Sorry, you need to enable JavaScript to visit this website.
Skip to main content

Thursday, April 25, 2024

How to handle stock market worry

How to handle stock market worry

03.19.2024

If you’re investing for the long haul, your financial strategy does not need to change in times of market volatility. There will be booms, and there will be busts.

Along the way, it can be challenging to curb discomfort over the rise and fall of the stock market. It can also be tough to tune out the noise of the ever-churning news cycle and make smart choices that align to your unique financial plan.

Read more: Financial planning for your life

When you have money invested in the stock market, it’s natural to be worried about volatility, but it’s also important to make sure emotions aren't making your decisions for you.

Consider these ideas for staying the course.

1. Focus on what you can control

Market volatility is a term that describes when a market or security experience periods of unpredictable, and sometimes drastic, price changes. What’s happening in the markets can feel very out of your control, especially during downturns when you watch the value of your portfolio decline. But there are financial factors you can control, even during extreme volatility.

Some important actions include:

  • Building and maintaining an emergency fund of 3-6 months of basic expenses
  • Ensuring that your investment allocation is appropriate and in line with your long-term objectives. Asset allocation is ultimately the largest determining factor for risk in an investment strategy
  • Staying focused on your long-term goals like buying a house and saving for retirement
  • Finding efficiencies in your spending through thoughtful budgeting
  • Considering making additional contributions to your 401(k) or other investing account (It may sound counterintuitive to put more money into the market in down seasons, but essentially, you’re buying stocks at a discount.)

You can use Empower’s free financial tools to track progress toward an emergency fund goal, analyze your monthly spending, and check up on your retirement plan.

2. Consider your news notifications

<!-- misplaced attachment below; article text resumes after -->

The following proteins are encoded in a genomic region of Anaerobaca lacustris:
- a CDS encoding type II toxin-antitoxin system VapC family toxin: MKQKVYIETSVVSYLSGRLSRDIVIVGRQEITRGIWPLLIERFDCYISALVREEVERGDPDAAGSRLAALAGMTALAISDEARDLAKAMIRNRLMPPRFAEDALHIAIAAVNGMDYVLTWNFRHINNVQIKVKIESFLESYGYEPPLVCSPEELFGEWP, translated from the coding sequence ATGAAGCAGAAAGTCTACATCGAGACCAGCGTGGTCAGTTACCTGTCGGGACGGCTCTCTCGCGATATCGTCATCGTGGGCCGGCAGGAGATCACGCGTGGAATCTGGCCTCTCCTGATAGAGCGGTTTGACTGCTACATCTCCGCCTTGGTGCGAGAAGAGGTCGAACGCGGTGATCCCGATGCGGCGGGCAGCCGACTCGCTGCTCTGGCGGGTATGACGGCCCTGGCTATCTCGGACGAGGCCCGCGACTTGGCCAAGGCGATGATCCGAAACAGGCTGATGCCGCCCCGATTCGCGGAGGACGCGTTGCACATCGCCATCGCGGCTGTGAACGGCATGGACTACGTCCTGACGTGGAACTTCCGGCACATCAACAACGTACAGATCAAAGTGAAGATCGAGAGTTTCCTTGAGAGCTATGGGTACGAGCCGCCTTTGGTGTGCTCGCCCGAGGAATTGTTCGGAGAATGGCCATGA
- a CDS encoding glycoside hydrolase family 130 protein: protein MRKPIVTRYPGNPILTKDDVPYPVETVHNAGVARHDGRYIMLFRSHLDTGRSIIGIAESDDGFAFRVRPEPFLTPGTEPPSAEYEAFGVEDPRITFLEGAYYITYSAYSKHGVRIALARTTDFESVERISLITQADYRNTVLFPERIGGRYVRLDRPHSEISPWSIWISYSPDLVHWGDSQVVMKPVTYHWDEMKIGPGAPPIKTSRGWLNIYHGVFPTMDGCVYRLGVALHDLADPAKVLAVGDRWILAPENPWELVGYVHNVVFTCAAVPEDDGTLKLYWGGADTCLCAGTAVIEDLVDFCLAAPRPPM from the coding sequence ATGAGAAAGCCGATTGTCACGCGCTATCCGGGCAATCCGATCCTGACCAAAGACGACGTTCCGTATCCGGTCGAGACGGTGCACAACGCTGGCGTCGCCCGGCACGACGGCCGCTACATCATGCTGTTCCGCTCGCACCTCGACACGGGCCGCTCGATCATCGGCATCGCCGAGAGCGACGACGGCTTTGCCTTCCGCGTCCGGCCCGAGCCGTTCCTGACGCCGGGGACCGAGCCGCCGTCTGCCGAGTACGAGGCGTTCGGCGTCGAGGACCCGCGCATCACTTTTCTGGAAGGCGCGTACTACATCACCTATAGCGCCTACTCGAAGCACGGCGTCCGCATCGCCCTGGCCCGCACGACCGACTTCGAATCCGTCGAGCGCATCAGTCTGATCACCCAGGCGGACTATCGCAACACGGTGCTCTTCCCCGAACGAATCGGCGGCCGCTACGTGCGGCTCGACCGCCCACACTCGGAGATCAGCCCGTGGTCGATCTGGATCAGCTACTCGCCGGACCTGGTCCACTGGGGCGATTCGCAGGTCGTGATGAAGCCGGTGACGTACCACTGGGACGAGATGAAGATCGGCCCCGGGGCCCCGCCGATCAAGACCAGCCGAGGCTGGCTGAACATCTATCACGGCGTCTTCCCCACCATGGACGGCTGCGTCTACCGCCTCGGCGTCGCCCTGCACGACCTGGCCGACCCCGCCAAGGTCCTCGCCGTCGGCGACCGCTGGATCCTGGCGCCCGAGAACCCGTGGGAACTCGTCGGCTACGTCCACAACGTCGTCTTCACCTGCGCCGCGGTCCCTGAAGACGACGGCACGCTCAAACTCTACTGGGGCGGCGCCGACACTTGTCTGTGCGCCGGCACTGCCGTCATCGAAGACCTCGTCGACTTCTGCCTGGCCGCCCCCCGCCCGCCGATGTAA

Review and consider limiting your news notifications.

The media does a great job of sensationalizing events; it helps with sales but may not help your well-being. Check out your news input and, if needed, limit some. It’s valuable to stay informed, but avoiding an information overload can help support peace of mind.

3. Accept the things you can’t change

No one knows exactly what the market will do next. At the end of the day, stick to your plan. Stay steady. You decided to invest your money with goals in mind. If helpful, consider writing these out and referring back to them in times of concern.

4. Don't lock in losses

A reminder: You have not lost money until you sell your stocks. So yes, even when the line curve is plummeting, you have not technically lost money. Highs and lows are normal.

Historically, the stock market value has increased over time, with an average of 9.90% in annual returns in the S&P 500 index from 1928 to 2023.1

5. Think long-term

As a long-term investor, you are in it for your goals on the horizon like retirement. During seasons of volatility, prioritize your own peace of mind. Consider working with a financial professional to help you maintain perspective. Put a limit on the news you consume, only listen to people you trust and lean on your community during times of chaos.

1 Official Data Foundation, “S&P 500: $100 in 1928 → $836,306.01 in 2023.”

Asset allocation, diversification, and/or rebalancing do not ensure a profit or protect against loss.

RO3447580-0324

Keith Jones headshot

Keith D. Jones, CFP®

Contributor

Keith Jones is a Senior Financial Professional at Empower. A CERTIFIED FINANCIAL PLANNER™ professional, he provides financial planning services for high-net-worth clients enrolled in the Personal Strategy managed asset program.

The content contained in this blog post is intended for general informational purposes only and is not meant to constitute legal, tax, accounting or investment advice. You should consult a qualified legal or tax professional regarding your specific situation. No part of this blog, nor the links contained therein is a solicitation or offer to sell securities. Compensation for freelance contributions not to exceed $1,250. Third-party data is obtained from sources believed to be reliable; however, Empower cannot guarantee the accuracy, timeliness, completeness or fitness of this data for any particular purpose. Third-party links are provided solely as a convenience and do not imply an affiliation, endorsement or approval by Empower of the contents on such third-party websites. 

Certain sections of this blog may contain forward-looking statements that are based on our reasonable expectations, estimates, projections and assumptions. Past performance is not a guarantee of future return, nor is it indicative of future performance. Investing involves risk. The value of your investment will fluctuate and you may lose money. 

Certified Financial Planner Board of Standards Inc. (CFP Board) owns the certification marks CFP®, CERTIFIED FINANCIAL PLANNER™, CFP® (with plaque design), and CFP® (with flame design) in the U.S., which it authorizes use of by individuals who successfully complete CFP Board's initial and ongoing certification requirements. 

Advisory services are provided for a fee by Empower Advisory Group, LLC (“EAG”). EAG is a registered investment adviser with the Securities and Exchange Commission (“SEC”) and subsidiary of Empower Annuity Insurance Company of America. Registration does not imply a certain level of skill or training.